Daylight begins to filter through the tops of yellow poplar, white oak, and eastern hemlock trees, and soon floods the understory of this mountain cove, deep in the Carolina hills. Mountain Laurel and rhododendron are woven together into an impenetrable sea of tangled boughs of green. Laurel hells-- what they are referred to in this region-- grow up steep walls of rock and bracken fern, giant deadfall trees and green mats of moss, wherever it can hold on. A place like this is hard to find your way through, but it is very easy to get turned around in, and if a man gets himself lost out here, he is truly lost.
Back in this cove, I am miles away from any paved roads. The only modern sound I have heard came from an airplane flying overhead just before nine o'clock this morning. A pileated woodpecker’s cries echo in the canopy of trees just below where I am standing. Far off, a crow caws. My phone doesn't have a signal here, and I don't know whether that is a curse or a blessing, but the fact that I have no way of communicating gives me more of a sense of disconnection from the outside world.
The remoteness of this land is surprising to those who do not associate the upstate region of South Carolina with an Appalachian wilderness, but the views here are absolutely breathtaking. Standing on a high ridge top in northern Greenville County, one can see the wonder of the Blue Ridge escarpment rise from the green and fertile lands of the Piedmont and roll into thousands of miles of ancient mountains and foothills, stretching up the eastern seaboard, well into Canada.
This land was once home to the Cherokee people, and before them, groups of archaic paleo indians that hunted and gathered food on the ridges and valleys of these ancient mountains. Hernando De Soto encountered these native peoples, and years later, so did William Bartram, on his expedition that led him through this once vast and expansive wilderness.
European settlers made their way through these mountain passes in search of a place to call home, where they could raise their families and build small communities. The Scots- Irish and English brought with them the traditional skills of farming and hunting,as well as the age old tradition of whiskey making. This was considered a birthright by many families in this region, referred to historically, as the Dark Corner.
Descendants of these first European settlers still live in the hills and hollows of the Blue Ridge, and the family traditions that have been passed down through the years are practiced to some extent today. These people have a deep connection to the land and an abiding love for the nature of this place. They know the names of things and places, and they know the peaceful solitude of a mountain cove on a cool Spring morning.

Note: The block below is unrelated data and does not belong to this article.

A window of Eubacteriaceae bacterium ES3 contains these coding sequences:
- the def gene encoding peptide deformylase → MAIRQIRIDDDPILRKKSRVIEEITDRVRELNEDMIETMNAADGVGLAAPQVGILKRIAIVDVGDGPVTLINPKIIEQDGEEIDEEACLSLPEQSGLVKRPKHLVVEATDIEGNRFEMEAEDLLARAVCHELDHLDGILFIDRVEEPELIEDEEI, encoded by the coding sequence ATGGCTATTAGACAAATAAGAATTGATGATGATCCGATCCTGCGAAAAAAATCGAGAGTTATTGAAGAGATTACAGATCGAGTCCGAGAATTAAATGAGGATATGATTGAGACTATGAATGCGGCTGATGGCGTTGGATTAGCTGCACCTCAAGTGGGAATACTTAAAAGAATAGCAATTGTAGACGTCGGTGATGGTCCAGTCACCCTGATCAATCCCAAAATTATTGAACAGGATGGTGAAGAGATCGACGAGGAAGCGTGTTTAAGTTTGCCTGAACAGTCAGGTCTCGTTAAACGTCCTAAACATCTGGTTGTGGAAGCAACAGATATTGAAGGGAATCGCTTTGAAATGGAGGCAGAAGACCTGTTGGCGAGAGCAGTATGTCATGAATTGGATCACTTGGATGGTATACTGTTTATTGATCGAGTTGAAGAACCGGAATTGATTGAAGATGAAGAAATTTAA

I came here this morning for the solitude of these hills, and the disconnection from the stress and worry of “civilized” life. Also, I came here in search of treasure that is hidden in the cool waters shaded by hemlock and rhododendron: the beautiful Brook trout-- mottled green backs, flecked with red and yellow spots. Tiny, fragile, and to me, the most sacred of all fish.
I make my way down the switchbacks and follow the sound of flowing water to the bottom of a ravine. The vegetation is so thick here that the sound is muffled at times, causing me to stop in my tracks and listen to gain my bearings once more. I have to take care not to tangle my fishing rod in the laurel. It is a homemade rod-- a simple stick and string, my version of what the Japanese call Tenkara. A medicine bottle in my pocket contains a few caddis fly imitations, and an extra leader, in case I were to snag on a limb and break my line.
Brook trout live in secluded pockets in the backcountry, in places where you'd never suspect fish would be. No trout fisher worth his waders would ever disclose where they found these fish thriving, nor would they leave any clues that would lead someone to their spot. Not everyone respects the beauty and fragility of these wild natives, and that lack of concern can lead to a depletion of the trout and loss of their habitat.
Knelt beneath a hemlock branch, I dapple my fly on the surface of the water. A small shadow darts through the deeper water at the head of the pool. My fly drifts down, under an overhanging rhododendron. Two shadows appear, one of which, rising to take my fly from the surface of the water. With my heart quaking in my chest, I wait for the trout to turn back toward the depths, and I raise the rod tip and feel the tingle and the shaking of the tiny brook trout in my wrist.
Keeping the fish under the surface of the water, I admire the colorful markings on the sides and belly of this holdover from the last Ice Age. I am humbled to have had this experience, knowing full well that it's habitat is quickly disappearing. With a word of gratitude, I release the fish, and watch it vanish into the dark water.
I sit for a while, listening to the water running over the rocks, feeling the breeze on my skin as it flows through the trees. In the back of beyond, I find clarity, and a sense of connection to the earth and all living things.
First Published in NatureWriting, July 2018
You can also find this story on my friend, Mike Watts' awesome fly fishing blog: